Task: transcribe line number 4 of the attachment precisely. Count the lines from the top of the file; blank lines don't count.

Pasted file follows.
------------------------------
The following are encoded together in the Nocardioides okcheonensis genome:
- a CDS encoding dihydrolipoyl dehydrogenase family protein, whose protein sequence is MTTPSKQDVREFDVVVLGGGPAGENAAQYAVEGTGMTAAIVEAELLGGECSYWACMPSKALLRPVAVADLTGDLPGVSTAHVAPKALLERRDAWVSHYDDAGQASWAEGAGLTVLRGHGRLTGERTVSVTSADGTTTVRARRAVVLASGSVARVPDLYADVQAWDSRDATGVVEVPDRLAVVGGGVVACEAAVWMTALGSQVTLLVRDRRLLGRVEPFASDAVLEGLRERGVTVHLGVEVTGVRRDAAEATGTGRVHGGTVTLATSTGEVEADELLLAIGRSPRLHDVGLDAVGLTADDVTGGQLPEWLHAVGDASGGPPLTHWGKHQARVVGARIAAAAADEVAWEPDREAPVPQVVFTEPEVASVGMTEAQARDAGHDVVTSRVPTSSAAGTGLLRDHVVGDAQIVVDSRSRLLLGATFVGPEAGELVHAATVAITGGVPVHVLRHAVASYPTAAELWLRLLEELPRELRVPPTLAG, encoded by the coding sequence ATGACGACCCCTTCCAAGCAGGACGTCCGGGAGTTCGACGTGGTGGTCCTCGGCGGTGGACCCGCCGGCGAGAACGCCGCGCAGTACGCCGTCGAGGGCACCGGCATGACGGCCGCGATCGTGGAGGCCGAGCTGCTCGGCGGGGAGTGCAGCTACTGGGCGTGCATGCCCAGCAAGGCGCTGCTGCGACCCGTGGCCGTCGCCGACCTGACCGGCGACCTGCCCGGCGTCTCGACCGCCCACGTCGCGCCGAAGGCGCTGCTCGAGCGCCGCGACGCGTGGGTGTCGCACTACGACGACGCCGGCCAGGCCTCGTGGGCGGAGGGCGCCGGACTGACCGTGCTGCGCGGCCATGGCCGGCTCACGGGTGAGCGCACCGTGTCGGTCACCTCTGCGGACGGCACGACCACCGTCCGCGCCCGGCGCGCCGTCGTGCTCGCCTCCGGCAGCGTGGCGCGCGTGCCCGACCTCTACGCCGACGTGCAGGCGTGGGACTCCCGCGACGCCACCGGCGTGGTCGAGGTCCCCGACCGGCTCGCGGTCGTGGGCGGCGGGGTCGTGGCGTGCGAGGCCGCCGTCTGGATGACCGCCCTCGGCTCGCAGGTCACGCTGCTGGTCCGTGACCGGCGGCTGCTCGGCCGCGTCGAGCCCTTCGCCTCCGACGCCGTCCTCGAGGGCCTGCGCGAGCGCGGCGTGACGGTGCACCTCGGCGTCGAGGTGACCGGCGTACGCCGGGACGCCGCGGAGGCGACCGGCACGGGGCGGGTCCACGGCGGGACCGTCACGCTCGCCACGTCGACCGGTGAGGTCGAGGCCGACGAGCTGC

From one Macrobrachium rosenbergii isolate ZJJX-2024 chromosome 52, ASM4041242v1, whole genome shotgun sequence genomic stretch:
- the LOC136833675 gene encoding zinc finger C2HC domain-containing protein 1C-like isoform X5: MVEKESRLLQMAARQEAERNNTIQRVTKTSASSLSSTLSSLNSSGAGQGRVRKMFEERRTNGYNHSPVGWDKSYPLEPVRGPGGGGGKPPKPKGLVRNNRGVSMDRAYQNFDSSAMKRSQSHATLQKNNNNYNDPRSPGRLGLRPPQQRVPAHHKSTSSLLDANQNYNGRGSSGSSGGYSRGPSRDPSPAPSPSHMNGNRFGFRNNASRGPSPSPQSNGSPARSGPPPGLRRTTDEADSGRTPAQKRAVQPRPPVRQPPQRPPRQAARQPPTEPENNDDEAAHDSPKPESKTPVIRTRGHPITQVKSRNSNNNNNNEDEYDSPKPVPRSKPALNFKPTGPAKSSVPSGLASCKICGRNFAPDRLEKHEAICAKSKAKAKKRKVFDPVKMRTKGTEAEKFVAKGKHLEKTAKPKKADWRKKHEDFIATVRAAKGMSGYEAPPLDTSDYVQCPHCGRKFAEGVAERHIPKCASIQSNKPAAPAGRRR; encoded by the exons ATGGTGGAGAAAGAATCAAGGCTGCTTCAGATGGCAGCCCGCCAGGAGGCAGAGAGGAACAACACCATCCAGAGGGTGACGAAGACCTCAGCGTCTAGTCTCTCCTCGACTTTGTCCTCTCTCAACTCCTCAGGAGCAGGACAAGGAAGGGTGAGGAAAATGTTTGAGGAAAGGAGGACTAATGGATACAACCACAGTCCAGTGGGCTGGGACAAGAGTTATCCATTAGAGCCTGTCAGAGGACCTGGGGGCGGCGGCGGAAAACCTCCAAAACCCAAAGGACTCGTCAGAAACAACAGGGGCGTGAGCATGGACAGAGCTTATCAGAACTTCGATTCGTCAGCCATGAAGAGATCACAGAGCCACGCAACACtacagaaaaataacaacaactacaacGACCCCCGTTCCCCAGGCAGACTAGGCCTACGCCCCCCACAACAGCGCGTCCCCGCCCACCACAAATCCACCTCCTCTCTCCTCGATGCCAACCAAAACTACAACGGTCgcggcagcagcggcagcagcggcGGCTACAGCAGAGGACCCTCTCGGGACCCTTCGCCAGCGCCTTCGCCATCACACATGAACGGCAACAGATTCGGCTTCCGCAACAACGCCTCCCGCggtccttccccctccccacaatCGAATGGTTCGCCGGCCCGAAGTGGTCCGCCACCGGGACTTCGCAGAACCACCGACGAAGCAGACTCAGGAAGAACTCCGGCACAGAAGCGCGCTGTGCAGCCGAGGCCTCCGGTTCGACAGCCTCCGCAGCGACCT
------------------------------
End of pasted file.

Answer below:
- the LOC136833675 gene encoding zinc finger C2HC domain-containing protein 1C-like isoform X5: MVEKESRLLQMAARQEAERNNTIQRVTKTSASSLSSTLSSLNSSGAGQGRVRKMFEERRTNGYNHSPVGWDKSYPLEPVRGPGGGGGKPPKPKGLVRNNRGVSMDRAYQNFDSSAMKRSQSHATLQKNNNNYNDPRSPGRLGLRPPQQRVPAHHKSTSSLLDANQNYNGRGSSGSSGGYSRGPSRDPSPAPSPSHMNGNRFGFRNNASRGPSPSPQSNGSPARSGPPPGLRRTTDEADSGRTPAQKRAVQPRPPVRQPPQRPPRQAARQPPTEPENNDDEAAHDSPKPESKTPVIRTRGHPITQVKSRNSNNNNNNEDEYDSPKPVPRSKPALNFKPTGPAKSSVPSGLASCKICGRNFAPDRLEKHEAICAKSKAKAKKRKVFDPVKMRTKGTEAEKFVAKGKHLEKTAKPKKADWRKKHEDFIATVRAAKGMSGYEAPPLDTSDYVQCPHCGRKFAEGVAERHIPKCASIQSNKPAAPAGRRR; encoded by the exons ATGGTGGAGAAAGAATCAAGGCTGCTTCAGATGGCAGCCCGCCAGGAGGCAGAGAGGAACAACACCATCCAGAGGGTGACGAAGACCTCAGCGTCTAGTCTCTCCTCGACTTTGTCCTCTCTCAACTCCTCAGGAGCAGGACAAGGAAGGGTGAGGAAAATGTTTGAGGAAAGGAGGACTAATGGATACAACCACAGTCCAGTGGGCTGGGACAAGAGTTATCCATTAGAGCCTGTCAGAGGACCTGGGGGCGGCGGCGGAAAACCTCCAAAACCCAAAGGACTCGTCAGAAACAACAGGGGCGTGAGCATGGACAGAGCTTATCAGAACTTCGATTCGTCAGCCATGAAGAGATCACAGAGCCACGCAACACtacagaaaaataacaacaactacaacGACCCCCGTTCCCCAGGCAGACTAGGCCTACGCCCCCCACAACAGCGCGTCCCCGCCCACCACAAATCCACCTCCTCTCTCCTCGATGCCAACCAAAACTACAACGGTCgcggcagcagcggcagcagcggcGGCTACAGCAGAGGACCCTCTCGGGACCCTTCGCCAGCGCCTTCGCCATCACACATGAACGGCAACAGATTCGGCTTCCGCAACAACGCCTCCCGCggtccttccccctccccacaatCGAATGGTTCGCCGGCCCGAAGTGGTCCGCCACCGGGACTTCGCAGAACCACCGACGAAGCAGACTCAGGAAGAACTCCGGCACAGAAGCGCGCTGTGCAGCCGAGGCCTCCGGTTCGACAGCCTCCGCAGCGACCT